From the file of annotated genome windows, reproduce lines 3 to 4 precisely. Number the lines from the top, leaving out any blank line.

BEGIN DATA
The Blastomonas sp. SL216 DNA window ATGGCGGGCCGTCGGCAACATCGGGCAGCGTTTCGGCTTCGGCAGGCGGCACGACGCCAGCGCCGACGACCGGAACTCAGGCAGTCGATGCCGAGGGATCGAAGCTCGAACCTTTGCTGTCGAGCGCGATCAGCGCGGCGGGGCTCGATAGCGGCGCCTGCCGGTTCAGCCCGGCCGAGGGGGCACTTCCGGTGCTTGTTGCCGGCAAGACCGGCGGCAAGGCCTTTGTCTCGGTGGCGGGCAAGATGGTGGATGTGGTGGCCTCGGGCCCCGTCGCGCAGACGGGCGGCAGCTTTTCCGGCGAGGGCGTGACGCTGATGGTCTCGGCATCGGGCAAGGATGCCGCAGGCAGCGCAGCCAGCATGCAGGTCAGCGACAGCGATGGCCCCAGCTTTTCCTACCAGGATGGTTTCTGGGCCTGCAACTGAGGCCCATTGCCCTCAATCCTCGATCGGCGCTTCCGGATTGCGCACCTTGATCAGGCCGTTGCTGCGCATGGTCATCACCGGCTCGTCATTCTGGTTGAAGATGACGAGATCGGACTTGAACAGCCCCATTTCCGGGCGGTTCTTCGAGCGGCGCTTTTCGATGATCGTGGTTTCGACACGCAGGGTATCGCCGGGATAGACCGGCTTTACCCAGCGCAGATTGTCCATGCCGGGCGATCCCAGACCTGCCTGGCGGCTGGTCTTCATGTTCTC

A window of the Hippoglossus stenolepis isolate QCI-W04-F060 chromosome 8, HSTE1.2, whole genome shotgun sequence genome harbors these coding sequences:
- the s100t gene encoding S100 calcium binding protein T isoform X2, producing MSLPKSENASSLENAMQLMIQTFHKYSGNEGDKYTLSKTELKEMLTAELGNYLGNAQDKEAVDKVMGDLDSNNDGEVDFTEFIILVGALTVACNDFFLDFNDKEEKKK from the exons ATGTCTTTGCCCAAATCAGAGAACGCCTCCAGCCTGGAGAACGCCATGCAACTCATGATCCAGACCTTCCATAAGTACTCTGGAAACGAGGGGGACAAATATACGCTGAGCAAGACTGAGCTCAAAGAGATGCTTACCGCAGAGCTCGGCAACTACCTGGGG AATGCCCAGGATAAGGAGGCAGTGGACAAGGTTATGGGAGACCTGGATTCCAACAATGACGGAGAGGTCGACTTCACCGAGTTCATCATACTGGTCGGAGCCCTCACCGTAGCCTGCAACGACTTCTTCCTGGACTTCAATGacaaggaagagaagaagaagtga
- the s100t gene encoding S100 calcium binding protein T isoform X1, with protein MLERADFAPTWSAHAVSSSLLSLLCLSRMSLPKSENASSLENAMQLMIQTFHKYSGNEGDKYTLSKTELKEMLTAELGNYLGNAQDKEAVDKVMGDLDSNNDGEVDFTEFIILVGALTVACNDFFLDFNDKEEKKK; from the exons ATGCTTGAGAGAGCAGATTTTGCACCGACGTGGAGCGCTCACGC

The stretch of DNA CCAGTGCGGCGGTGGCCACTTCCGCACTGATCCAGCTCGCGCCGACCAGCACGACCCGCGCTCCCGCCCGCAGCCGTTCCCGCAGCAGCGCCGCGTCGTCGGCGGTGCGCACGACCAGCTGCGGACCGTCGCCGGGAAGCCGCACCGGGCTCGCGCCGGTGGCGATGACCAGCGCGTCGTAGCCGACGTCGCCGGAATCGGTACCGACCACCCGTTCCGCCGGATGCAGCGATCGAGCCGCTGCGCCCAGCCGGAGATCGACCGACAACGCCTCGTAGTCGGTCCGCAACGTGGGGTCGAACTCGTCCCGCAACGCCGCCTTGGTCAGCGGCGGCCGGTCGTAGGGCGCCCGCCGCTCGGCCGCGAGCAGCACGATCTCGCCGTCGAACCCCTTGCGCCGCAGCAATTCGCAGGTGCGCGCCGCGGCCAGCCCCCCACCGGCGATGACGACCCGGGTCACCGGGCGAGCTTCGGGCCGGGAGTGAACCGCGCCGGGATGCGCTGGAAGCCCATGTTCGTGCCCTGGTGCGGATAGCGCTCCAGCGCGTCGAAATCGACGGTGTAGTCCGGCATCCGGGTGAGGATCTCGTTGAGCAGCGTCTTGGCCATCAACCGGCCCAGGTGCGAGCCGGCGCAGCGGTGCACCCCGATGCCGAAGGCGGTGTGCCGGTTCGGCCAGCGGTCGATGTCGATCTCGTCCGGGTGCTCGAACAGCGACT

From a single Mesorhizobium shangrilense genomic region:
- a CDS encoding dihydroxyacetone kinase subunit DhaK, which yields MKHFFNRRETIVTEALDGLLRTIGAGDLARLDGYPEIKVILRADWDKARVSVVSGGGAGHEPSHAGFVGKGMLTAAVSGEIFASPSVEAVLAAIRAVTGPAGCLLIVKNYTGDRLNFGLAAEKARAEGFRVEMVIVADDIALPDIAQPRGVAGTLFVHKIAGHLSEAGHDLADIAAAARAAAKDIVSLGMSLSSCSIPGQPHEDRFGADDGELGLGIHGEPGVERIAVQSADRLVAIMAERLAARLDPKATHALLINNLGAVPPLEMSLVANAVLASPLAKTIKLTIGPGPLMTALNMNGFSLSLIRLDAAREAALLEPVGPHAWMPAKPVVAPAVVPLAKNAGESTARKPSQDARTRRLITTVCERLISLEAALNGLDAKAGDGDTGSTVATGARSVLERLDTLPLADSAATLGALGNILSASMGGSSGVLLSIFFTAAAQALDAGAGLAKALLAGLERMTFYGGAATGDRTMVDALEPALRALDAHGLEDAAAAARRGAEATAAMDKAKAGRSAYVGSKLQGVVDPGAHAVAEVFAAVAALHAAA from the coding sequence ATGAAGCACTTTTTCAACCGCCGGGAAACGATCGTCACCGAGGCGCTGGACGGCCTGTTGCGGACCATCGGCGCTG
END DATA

- the s100t gene encoding S100 calcium binding protein T isoform X2, producing MSLPKSENASSLENAMQLMIQTFHKYSGNEGDKYTLSKTELKEMLTAELGNYLGNAQDKEAVDKVMGDLDSNNDGEVDFTEFIILVGALTVACNDFFLDFNDKEEKKK from the exons ATGTCTTTGCCCAAATCAGAGAACGCCTCCAGCCTGGAGAACGCCATGCAACTCATGATCCAGACCTTCCATAAGTACTCTGGAAACGAGGGGGACAAATATACGCTGAGCAAGACTGAGCTCAAAGAGATGCTTACCGCAGAGCTCGGCAACTACCTGGGG AATGCCCAGGATAAGGAGGCAGTGGACAAGGTTATGGGAGACCTGGATTCCAACAATGACGGAGAGGTCGACTTCACCGAGTTCATCATACTGGTCGGAGCCCTCACCGTAGCCTGCAACGACTTCTTCCTGGACTTCAATGacaaggaagagaagaagaagtga
- the s100t gene encoding S100 calcium binding protein T isoform X1, with protein MLERADFAPTWSAHAVSSSLLSLLCLSRMSLPKSENASSLENAMQLMIQTFHKYSGNEGDKYTLSKTELKEMLTAELGNYLGNAQDKEAVDKVMGDLDSNNDGEVDFTEFIILVGALTVACNDFFLDFNDKEEKKK; from the exons ATGCTTGAGAGAGCAGATTTTGCACCGACGTGGAGCGCTCACGC